Accompanying the Migrant through Mexico - USCCB (Fall 2017)

Accompanying the Migrant through Mexico - USCCB (Fall 2017)

Client Profile

The US Conference on Catholic Bishops’ (USCCB) Committee on Migration sets broad policies and direction for the Church's work in the area of migration. The Committee oversees and provides guidance to Migration and Refugee Services, which is comprised of five offices: 

These offices represent the bishops' interests in policy formulation and communication, advocacy, education, refugee resettlement, and other specialized services to at risk and vulnerable populations, such as victims of trafficking and unaccompanied minors. The Committee actively promotes migration-related interests with public policy-makers at the national and international levels. Committee members and staff periodically testify before Congress and meet with Administration officials to advocate the bishops' positions. Among the high priority policy concerns of the Committee is refugee protection and finding durable solutions to their plight. In this context the Committee occasionally arranges site visits to refugee areas of the world to witness the conditions of the refugees and to call for adequate responses on the part of the international community.

Definition of Problem

The summer of 2014 witnessed a significant uptick in the number of unaccompanied migrant children and families who originated in the Northern Triangle countries of Central America. While an average of 6,800 unaccompanied children were apprehended in each year from 2004 – 2011, the number jumped to roughly 13,000 children in Fiscal Year 2012 and rose to just over 38,000 in 2013. 68,541 unaccompanied children were detained in FY 2014 and, although a decrease was evident the following year (39,970), the numbers again increased in FY2016 (59,692). Family units experienced a similar ebb and flow in total numbers during this same period.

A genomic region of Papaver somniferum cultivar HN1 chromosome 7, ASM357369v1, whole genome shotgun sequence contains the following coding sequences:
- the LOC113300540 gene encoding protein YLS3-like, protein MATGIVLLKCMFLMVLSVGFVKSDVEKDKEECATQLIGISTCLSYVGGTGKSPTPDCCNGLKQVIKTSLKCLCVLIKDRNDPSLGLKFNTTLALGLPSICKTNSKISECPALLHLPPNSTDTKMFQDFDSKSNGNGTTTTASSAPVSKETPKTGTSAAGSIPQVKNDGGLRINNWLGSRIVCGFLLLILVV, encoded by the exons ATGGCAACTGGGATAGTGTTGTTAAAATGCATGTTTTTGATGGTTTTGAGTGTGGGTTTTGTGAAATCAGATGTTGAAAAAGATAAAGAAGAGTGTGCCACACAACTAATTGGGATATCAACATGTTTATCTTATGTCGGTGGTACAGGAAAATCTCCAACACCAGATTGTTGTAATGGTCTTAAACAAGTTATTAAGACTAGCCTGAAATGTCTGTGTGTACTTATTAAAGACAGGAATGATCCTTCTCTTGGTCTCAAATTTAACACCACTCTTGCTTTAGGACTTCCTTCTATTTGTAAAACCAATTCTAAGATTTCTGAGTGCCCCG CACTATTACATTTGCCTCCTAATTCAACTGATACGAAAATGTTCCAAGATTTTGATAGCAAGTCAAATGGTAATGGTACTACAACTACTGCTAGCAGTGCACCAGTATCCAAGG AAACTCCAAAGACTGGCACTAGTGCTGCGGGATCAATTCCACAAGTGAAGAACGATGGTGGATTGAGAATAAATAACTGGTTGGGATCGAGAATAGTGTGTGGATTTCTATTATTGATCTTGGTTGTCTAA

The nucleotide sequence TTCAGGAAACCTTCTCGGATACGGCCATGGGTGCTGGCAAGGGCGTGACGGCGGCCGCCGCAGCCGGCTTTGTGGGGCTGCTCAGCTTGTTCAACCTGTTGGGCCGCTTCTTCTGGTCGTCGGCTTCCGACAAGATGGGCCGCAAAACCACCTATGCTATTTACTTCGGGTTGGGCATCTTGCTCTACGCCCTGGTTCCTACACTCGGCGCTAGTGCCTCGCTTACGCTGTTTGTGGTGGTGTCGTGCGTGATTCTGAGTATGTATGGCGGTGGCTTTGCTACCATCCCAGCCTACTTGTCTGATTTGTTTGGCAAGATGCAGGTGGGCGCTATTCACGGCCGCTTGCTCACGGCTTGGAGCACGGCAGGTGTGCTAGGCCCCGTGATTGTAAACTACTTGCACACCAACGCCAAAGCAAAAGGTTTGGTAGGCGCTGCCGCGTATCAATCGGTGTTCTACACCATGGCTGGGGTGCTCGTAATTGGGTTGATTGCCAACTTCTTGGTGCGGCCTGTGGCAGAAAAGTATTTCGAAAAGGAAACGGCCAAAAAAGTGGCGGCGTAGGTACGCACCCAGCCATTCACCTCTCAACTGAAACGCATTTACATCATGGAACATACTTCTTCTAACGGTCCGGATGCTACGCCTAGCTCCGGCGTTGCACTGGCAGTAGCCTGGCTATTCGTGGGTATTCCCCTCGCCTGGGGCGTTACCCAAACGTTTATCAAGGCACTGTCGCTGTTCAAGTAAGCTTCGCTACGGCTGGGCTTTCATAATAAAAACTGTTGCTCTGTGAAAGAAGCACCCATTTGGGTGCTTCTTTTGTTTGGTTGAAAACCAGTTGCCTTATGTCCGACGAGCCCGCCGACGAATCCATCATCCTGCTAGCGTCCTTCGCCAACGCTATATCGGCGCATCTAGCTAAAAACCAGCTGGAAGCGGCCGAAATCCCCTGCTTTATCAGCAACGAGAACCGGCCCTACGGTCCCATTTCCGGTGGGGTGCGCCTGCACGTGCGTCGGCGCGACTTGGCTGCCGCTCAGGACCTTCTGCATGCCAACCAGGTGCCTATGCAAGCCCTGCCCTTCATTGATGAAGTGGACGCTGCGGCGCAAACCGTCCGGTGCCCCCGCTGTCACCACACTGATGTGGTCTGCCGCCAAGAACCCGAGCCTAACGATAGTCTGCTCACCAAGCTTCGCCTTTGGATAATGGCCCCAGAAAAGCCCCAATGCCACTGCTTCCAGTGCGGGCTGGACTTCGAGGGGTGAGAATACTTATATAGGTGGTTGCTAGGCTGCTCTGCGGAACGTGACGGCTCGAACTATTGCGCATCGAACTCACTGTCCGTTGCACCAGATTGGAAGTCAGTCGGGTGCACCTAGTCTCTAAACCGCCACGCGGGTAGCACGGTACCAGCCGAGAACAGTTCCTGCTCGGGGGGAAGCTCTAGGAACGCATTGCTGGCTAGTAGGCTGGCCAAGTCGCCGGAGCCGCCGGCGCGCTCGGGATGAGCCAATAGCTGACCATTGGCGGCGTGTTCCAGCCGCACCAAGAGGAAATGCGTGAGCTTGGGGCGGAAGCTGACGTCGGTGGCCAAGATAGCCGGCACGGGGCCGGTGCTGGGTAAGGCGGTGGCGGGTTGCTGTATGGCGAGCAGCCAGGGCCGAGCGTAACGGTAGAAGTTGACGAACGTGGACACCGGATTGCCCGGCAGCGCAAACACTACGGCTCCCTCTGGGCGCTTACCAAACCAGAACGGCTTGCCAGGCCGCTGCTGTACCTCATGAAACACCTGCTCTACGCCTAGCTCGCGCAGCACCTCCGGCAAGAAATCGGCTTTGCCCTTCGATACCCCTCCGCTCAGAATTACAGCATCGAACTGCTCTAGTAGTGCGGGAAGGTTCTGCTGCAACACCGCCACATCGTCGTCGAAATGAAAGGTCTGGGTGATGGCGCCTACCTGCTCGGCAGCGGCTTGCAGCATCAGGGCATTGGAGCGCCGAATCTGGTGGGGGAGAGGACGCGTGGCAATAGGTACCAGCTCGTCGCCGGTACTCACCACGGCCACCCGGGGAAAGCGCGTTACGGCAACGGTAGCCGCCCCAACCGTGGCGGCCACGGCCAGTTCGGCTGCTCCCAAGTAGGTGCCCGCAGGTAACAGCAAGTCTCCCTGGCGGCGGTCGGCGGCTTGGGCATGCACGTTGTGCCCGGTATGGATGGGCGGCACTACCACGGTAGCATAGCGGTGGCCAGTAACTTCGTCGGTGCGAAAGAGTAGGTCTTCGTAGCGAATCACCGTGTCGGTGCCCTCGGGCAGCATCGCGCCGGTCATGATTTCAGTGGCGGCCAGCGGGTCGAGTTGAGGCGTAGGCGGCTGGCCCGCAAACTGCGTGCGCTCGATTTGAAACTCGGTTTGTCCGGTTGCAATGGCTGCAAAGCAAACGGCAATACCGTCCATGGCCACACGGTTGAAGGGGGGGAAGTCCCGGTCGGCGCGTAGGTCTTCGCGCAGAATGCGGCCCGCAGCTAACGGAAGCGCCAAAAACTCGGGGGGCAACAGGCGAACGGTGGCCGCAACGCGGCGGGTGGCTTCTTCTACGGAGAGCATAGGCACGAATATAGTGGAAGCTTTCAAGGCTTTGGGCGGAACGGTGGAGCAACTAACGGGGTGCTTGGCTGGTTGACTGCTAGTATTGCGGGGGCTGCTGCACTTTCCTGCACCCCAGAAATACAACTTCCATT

Although an array of Catholic, non-Catholic religious, and secular immigrant welcoming centers function throughout Mexico, the number of Catholic centers is the largest. The institutional Church alone coordinates seventy-five welcoming centers and, in addition, there are the number of centers run by religious orders and local Catholic institutions. Determining how many there are, where they are located, what services they provide, to whom they provide it, etc., is not entirely clear.

Initial Ideas & Options

Due to the size and complexity of the network, important advocacy and service-oriented efforts are constantly evolving; getting a better handle on where these centers are and efforts they are engaged in in support of migrants will provide much needed information to fill existing gaps in our knowledge.

Definition of Success

This effort will help to respond to the challenges of (1) ensuring enduring communication with what is an extremely mobile population; (2) the need for institutional mapping; and (3) scaling up capacity of the existing network. It would also be of interest to find out how the Mexican government is responding to these efforts, and whether policies are in place that would either support or inhibit their work.

Development Advisory Team